Whether you're the parent of one or twenty-one (and anything in between), it's a constant challenge to keep the group cohesive.
While there are many ways to encourage solidarity, allow me to suggest the power of sharing family photos as a possible *gluestick.*
Metaphorically speaking :)
From birthdays to graduation, from weddings to reunions, many of us take pictures.
But what do you do with them?
One of my muse's, Donna at Quiet Life, is quite the photographer. Not only does she share her knowledge with us on her own blog, she's also a contributing writer at the famous site of the Pioneer Woman. I've known her since college when she was head photographer of the college yearbook. Now she's branching out into the bigger world of photographing others and improving her skills by taking workshops. Recently she shared pictures from her local farmers' market. Even now she's thinking ahead and taking a family photo for the Christmas card!
But back to the gluestick.
Here's another photo of our family photographer who received her first camera at age seven.
Self-taught my mother has photographed the family as long as I can remember.
There a funny series of us in front of a camera on a tripod, timer set for the precise moment of portraiture :)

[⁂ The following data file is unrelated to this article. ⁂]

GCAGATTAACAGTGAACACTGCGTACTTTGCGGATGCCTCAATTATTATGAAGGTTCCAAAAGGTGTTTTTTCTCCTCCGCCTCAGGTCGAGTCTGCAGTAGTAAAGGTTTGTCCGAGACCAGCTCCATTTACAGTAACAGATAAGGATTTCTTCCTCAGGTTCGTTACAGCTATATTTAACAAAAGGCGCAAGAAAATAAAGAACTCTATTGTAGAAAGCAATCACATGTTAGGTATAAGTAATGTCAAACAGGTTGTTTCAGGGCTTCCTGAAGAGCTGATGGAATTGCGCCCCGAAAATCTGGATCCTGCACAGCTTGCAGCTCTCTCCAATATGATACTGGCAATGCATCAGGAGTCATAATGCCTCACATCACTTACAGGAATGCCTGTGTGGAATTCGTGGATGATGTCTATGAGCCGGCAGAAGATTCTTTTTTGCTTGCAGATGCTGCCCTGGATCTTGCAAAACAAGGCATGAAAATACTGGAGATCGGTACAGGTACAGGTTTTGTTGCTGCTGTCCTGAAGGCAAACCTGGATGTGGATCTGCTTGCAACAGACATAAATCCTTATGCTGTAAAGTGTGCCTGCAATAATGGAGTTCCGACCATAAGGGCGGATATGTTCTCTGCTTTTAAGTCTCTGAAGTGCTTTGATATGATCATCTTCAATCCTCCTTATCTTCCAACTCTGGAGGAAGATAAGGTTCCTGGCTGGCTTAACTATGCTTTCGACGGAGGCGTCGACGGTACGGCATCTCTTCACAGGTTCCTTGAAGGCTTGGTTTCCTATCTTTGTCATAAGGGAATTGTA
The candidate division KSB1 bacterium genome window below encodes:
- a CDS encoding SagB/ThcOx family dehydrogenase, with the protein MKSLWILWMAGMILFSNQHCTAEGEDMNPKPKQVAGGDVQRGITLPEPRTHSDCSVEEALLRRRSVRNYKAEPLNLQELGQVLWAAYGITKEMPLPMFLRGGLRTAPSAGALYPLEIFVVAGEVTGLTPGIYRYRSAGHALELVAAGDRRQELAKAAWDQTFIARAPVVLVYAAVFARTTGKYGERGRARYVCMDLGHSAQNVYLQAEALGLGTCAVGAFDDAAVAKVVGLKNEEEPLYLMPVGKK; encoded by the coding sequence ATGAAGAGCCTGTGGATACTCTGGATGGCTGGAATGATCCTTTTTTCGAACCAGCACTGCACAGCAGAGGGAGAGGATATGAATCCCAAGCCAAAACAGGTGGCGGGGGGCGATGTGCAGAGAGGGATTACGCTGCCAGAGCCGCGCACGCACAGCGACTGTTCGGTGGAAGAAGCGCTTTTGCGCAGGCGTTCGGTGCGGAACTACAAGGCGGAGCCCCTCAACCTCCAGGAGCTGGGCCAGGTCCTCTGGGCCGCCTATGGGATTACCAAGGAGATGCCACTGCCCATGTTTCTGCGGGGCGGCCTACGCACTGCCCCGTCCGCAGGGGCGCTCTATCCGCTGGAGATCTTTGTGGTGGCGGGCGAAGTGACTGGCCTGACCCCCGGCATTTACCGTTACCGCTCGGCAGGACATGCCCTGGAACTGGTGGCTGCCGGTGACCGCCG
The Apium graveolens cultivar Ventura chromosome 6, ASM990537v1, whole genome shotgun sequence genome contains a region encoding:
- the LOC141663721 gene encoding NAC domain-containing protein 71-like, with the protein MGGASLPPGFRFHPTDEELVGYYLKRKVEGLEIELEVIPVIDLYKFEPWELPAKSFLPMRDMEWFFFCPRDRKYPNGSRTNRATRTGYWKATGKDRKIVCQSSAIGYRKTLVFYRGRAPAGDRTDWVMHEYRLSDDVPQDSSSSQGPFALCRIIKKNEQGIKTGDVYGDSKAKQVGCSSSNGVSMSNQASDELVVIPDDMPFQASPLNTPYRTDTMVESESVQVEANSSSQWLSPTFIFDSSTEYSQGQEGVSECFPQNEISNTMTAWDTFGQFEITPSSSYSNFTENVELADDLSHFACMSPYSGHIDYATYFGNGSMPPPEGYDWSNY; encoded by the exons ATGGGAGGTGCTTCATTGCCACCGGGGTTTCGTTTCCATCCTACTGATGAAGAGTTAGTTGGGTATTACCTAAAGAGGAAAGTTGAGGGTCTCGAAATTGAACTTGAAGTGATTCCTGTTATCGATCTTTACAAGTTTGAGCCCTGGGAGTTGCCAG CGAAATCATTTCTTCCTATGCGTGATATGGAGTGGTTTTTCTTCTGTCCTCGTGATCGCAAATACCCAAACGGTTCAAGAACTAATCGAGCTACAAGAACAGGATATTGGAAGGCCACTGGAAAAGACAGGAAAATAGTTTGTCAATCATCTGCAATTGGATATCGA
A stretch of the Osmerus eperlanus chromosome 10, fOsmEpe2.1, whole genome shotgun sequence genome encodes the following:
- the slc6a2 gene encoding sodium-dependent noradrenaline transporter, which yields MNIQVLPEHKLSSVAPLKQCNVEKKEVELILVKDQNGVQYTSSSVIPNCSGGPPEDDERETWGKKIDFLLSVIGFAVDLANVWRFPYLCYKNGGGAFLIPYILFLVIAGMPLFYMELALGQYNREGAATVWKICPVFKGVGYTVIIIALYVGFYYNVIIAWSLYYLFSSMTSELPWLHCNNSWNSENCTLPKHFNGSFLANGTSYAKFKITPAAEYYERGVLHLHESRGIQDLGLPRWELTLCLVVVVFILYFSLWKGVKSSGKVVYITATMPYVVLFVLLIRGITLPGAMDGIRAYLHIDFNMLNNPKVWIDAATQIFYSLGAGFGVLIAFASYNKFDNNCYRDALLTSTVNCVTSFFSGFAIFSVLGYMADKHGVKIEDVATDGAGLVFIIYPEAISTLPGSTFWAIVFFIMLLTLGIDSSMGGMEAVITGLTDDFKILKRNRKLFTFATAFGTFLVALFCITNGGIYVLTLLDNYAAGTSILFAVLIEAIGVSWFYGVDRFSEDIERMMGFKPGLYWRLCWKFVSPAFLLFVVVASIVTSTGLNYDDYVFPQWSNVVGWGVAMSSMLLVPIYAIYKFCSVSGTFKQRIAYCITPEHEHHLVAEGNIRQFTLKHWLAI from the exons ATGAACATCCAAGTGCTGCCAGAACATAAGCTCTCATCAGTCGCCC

Though what I really want to mention is the way she shares her photos.
They are all
ready for viewing in albums.
That is a monumental feat.
Worthy of commendation!
I know that too well because most of mine are still sitting in boxes in the basement.
But, no, she doesnt stop with editing, printing, and cataloging.
Sharing is the key.
She makes a family birthday calendar for each of us (six children with spouses and 29 grands!) and gives it at Christmastime.
My father contributes by laminating, collating, and binding.
At this moment I can glance up at my calendar flipped to May and be reminded that MargaretAnn and James have birthdays this month.
Then she creates her own greeting cards, artistically using her archive of thousands of images. Inside the card you're likely to find a CD containing lots of pictures of yourself with family.
Furthermore, there's an entire hallway of family photos and a family website.
So, when you visit home, there's no question about the roots of the family tree.